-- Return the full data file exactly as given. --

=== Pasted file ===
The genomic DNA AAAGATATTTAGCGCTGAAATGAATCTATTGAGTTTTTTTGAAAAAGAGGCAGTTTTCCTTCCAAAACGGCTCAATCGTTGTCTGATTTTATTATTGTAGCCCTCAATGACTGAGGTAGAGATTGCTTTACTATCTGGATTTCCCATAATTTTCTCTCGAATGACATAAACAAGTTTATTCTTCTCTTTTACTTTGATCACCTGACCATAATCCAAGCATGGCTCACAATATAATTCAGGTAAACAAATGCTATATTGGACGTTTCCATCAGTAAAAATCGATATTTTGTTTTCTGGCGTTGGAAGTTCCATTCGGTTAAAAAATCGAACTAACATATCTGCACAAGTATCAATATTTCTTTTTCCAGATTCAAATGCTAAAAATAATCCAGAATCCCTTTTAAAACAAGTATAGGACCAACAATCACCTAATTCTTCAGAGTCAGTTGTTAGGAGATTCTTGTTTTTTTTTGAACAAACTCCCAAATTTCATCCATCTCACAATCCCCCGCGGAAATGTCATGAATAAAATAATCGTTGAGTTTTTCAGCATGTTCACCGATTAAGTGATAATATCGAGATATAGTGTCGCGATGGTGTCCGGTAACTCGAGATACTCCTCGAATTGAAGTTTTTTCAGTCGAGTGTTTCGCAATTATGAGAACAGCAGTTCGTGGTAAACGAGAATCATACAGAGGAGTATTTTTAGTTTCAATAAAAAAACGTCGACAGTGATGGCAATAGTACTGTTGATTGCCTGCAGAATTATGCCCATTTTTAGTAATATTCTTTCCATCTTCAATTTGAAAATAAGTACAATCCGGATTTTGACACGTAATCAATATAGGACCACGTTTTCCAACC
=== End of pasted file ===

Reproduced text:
The genomic DNA AAAGATATTTAGCGCTGAAATGAATCTATTGAGTTTTTTTGAAAAAGAGGCAGTTTTCCTTCCAAAACGGCTCAATCGTTGTCTGATTTTATTATTGTAGCCCTCAATGACTGAGGTAGAGATTGCTTTACTATCTGGATTTCCCATAATTTTCTCTCGAATGACATAAACAAGTTTATTCTTCTCTTTTACTTTGATCACCTGACCATAATCCAAGCATGGCTCACAATATAATTCAGGTAAACAAATGCTATATTGGACGTTTCCATCAGTAAAAATCGATATTTTGTTTTCTGGCGTTGGAAGTTCCATTCGGTTAAAAAATCGAACTAACATATCTGCACAAGTATCAATATTTCTTTTTCCAGATTCAAATGCTAAAAATAATCCAGAATCCCTTTTAAAACAAGTATAGGACCAACAATCACCTAATTCTTCAGAGTCAGTTGTTAGGAGATTCTTGTTTTTTTTTGAACAAACTCCCAAATTTCATCCATCTCACAATCCCCCGCGGAAATGTCATGAATAAAATAATCGTTGAGTTTTTCAGCATGTTCACCGATTAAGTGATAATATCGAGATATAGTGTCGCGATGGTGTCCGGTAACTCGAGATACTCCTCGAATTGAAGTTTTTTCAGTCGAGTGTTTCGCAATTATGAGAACAGCAGTTCGTGGTAAACGAGAATCATACAGAGGAGTATTTTTAGTTTCAATAAAAAAACGTCGACAGTGATGGCAATAGTACTGTTGATTGCCTGCAGAATTATGCCCATTTTTAGTAATATTCTTTCCATCTTCAATTTGAAAATAAGTACAATCCGGATTTTGACACGTAATCAATATAGGACCACGTTTTCCAACC